My friends at Buckingham Asset Management in St. Louis like to mix sports with investments. Invariably, they set up an analogy that proves itself quite accurate. For example, they talked recently about a point spread citing the 2001 NFL champion St. Louis Rams. They said that if the team were playing a weaker opponent, there might be a 20-point spread to bet on them. Accordingly, for the bet to pay off, the Rams would not only have to win, but would have to do so by more than 20 points. Note that the initial point spread is set by the market (not the bookies) that determines its direction. On Monday morning, the spread might be set at 15 points but if this brings in more betting on the Rams than on their opponent, the spread would widen until supply and demand equalize.

Stock prices are set along the same lines. An investor might pay $30 for each dollar of earnings (or perhaps 10 times book value) for a certain high-flying stock while paying just $7 for each dollar of earnings for a distressed value company. And keep in mind that fund managers and stockbrokers, just like bookies (who also don’t gamble their own money), get paid, no matter whether you win or lose.

Buckingham also likes to show the correlation between gamblers and investors.

For instance, gamblers who are winning treat their winnings as if it were house money, not their own, until it comes to the point when they decide to cash it all in. Gamblers who are losing usually continue playing, figuring they will eventually recover, notwithstanding the fact that the odds are always in the house's favor.

Investors seem to run along the same track and make the same mistakes. Take a winning investor who buys a stock at $30 per share and watches it rise to $90, but doesn't sell. There is "house money accounting" here where the investor believes there is no risk in continuing to hold the stock. Think about it. The investor only paid $30 per share and now views the $60 profit as house money rather than his or her own earnings.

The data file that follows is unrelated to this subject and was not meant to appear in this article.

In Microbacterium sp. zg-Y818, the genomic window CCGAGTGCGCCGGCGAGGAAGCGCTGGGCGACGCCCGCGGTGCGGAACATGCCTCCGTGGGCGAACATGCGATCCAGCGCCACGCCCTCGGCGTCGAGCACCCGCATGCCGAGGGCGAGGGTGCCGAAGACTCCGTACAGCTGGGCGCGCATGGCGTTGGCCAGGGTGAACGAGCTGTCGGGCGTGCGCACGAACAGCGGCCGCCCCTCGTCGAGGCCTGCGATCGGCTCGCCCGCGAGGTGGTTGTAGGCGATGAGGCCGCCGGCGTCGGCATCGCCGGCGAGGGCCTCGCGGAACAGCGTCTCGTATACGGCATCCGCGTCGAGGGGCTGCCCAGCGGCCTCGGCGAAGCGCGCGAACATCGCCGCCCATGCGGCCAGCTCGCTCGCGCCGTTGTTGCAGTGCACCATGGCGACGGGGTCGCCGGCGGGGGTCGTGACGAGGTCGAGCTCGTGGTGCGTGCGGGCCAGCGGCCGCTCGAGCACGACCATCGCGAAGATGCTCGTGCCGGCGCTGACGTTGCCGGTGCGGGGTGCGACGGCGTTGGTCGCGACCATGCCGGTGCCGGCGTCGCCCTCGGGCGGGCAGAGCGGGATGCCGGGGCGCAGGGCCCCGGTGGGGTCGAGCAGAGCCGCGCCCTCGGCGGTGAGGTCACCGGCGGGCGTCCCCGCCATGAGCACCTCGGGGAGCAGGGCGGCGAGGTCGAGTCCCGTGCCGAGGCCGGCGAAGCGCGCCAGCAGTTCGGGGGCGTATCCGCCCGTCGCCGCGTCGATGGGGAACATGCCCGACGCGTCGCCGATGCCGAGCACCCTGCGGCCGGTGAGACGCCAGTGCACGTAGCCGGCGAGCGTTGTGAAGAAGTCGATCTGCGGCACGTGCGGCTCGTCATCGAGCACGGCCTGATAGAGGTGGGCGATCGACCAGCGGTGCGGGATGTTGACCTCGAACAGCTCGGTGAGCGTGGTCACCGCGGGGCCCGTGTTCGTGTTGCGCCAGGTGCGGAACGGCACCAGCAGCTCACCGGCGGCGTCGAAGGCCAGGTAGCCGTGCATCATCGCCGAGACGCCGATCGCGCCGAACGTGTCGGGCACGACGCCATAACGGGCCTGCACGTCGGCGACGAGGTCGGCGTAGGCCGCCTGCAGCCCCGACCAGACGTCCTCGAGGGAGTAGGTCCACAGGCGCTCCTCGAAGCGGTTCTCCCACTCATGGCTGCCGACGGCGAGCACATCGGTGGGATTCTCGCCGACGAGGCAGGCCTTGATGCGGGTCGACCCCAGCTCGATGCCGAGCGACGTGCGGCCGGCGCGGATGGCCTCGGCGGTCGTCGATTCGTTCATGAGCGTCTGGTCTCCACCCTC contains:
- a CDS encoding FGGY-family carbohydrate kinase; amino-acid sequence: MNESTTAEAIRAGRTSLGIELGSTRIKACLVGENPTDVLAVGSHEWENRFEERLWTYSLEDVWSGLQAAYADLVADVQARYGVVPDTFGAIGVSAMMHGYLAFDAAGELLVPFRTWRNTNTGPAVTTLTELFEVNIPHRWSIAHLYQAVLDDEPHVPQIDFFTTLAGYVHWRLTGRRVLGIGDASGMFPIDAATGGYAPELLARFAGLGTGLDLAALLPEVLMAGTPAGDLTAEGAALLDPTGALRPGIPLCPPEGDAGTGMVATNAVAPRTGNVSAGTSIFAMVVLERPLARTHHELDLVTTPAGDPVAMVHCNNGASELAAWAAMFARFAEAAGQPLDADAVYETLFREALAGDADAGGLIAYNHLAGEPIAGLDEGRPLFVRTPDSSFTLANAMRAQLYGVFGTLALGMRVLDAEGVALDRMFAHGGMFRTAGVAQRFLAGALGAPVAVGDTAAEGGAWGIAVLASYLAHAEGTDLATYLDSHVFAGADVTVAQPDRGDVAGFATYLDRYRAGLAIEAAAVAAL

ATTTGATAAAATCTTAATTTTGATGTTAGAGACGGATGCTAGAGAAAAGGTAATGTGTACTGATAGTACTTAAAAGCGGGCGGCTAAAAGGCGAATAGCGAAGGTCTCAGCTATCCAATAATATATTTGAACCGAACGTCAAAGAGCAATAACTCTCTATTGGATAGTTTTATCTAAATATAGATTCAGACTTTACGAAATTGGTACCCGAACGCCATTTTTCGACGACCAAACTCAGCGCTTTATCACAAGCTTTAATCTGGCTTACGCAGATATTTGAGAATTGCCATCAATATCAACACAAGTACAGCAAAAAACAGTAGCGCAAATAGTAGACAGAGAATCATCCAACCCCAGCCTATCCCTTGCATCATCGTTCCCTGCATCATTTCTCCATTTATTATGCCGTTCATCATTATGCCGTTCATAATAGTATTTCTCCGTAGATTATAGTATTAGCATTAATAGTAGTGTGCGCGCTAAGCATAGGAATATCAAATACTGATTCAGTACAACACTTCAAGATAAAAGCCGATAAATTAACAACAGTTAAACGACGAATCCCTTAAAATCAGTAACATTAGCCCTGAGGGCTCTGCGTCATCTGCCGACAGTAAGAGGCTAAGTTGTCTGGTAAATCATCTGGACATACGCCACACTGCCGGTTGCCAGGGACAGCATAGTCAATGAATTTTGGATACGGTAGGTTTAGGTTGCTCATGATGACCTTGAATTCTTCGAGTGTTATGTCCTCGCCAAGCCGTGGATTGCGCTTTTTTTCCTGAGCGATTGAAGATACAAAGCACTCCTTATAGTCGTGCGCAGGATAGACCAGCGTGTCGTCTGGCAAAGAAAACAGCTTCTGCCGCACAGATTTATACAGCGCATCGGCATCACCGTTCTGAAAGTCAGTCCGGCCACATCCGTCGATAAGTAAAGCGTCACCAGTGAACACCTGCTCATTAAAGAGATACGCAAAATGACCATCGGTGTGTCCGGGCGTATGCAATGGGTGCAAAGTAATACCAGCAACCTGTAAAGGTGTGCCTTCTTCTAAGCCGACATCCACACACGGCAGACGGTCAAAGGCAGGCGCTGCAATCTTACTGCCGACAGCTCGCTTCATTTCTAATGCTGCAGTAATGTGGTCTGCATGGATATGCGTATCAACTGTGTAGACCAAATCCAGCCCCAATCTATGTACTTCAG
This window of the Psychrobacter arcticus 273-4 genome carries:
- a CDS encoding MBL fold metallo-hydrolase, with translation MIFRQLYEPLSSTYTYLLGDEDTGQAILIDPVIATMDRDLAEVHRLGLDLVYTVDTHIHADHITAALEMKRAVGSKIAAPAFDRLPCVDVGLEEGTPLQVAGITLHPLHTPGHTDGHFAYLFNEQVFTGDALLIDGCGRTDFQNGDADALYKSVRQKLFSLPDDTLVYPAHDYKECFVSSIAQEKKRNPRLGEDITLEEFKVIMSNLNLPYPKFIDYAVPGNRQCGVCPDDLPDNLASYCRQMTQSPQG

The same holds true for the investor who pays $30 per share for the same stock and watches it plummet to $1 per share. That investor won't sell until the stock returns to its break-even point. You ask a behavioral finance specialist about this and you will probably get back the term "loss regret avoidance." In effect, we all shy away from admitting an investment error by believing that as long as we have not yet sold the miserable-performing stock, there is no real loss.

So, the bottom line, whether gambling or investing, is to know when to "hold 'em or fold 'em." According to Buckingham, the dominant factor should be the present risks of the current holdings versus the desired risk that you have defined for your portfolio within a carefully designed investment policy. Also, while not necessarily the dominant factors, you must weigh the impact of taxes on taxable accounts and transaction costs.

What should you be doing? Base any buy and sell decisions on a solid long-term investment policy. That will be your best chance of beating the odds.

Register or login for access to this item and much more

All Accounting Today content is archived after seven days.

Community members receive:
  • All recent and archived articles
  • Conference offers and updates
  • A full menu of enewsletter options
  • Web seminars, white papers, ebooks

Don't have an account? Register for Free Unlimited Access